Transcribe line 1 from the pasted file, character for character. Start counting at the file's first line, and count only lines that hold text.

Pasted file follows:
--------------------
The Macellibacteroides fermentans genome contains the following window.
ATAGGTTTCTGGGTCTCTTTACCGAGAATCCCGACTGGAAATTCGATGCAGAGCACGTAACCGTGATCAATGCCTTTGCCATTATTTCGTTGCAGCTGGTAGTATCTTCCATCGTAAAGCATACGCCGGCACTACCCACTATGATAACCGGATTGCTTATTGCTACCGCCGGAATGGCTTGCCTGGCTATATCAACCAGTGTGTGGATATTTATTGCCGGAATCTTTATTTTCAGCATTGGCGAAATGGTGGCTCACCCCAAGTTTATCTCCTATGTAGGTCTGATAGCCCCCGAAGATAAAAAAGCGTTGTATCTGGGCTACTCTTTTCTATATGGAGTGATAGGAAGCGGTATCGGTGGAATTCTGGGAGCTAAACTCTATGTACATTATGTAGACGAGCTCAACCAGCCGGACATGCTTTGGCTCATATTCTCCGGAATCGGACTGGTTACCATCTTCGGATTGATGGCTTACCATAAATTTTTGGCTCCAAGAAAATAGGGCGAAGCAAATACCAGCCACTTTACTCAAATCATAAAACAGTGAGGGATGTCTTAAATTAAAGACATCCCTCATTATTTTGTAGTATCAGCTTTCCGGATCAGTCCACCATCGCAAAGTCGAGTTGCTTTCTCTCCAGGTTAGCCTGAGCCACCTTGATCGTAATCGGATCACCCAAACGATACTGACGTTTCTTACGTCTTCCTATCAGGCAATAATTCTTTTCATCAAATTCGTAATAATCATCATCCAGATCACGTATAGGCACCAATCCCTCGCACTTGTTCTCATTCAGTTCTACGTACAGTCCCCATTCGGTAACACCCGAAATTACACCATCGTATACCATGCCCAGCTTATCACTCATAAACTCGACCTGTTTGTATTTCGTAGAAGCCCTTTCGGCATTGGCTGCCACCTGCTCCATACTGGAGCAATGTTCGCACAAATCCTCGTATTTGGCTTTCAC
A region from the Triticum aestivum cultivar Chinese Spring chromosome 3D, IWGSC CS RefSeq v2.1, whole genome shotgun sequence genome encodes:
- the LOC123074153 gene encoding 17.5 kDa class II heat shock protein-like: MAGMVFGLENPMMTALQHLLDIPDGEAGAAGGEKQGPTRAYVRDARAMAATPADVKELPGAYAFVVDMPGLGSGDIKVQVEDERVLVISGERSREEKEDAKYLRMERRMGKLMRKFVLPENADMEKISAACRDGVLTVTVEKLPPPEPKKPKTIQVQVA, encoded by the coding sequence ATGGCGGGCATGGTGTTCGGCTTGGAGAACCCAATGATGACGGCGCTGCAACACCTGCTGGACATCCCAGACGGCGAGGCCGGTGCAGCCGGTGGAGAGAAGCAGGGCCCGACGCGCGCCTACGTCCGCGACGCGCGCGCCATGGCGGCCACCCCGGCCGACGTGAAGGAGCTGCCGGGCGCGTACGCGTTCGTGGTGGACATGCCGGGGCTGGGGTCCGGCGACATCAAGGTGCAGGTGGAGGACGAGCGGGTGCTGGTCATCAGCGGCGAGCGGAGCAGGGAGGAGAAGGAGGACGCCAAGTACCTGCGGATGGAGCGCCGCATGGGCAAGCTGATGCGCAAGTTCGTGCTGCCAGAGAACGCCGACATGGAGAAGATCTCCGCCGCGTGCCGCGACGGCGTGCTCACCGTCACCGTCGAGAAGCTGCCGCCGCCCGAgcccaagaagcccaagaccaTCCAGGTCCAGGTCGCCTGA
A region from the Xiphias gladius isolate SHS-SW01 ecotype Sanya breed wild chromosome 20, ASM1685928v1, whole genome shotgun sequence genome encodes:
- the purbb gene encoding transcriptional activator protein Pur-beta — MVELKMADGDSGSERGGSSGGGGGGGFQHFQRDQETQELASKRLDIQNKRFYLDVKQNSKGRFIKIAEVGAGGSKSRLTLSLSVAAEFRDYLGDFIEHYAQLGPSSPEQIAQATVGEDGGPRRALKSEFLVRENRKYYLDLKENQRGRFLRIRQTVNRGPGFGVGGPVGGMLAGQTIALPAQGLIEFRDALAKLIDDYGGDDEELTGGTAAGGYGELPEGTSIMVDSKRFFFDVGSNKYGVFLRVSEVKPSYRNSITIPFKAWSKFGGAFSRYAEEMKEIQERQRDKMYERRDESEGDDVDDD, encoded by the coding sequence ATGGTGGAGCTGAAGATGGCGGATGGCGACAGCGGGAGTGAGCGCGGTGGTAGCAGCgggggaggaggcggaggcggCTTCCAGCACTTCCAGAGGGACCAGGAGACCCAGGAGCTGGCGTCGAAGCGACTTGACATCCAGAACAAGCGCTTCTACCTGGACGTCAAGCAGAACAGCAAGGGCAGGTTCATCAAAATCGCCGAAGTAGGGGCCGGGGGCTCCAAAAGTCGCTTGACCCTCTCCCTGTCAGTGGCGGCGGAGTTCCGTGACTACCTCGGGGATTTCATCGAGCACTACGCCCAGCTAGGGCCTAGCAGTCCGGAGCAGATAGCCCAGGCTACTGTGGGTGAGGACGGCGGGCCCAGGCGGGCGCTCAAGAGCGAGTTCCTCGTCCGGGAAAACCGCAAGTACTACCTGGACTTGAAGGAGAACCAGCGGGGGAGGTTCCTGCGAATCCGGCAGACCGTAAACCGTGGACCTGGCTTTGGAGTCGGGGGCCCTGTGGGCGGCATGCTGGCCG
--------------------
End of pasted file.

The Macellibacteroides fermentans genome contains the following window.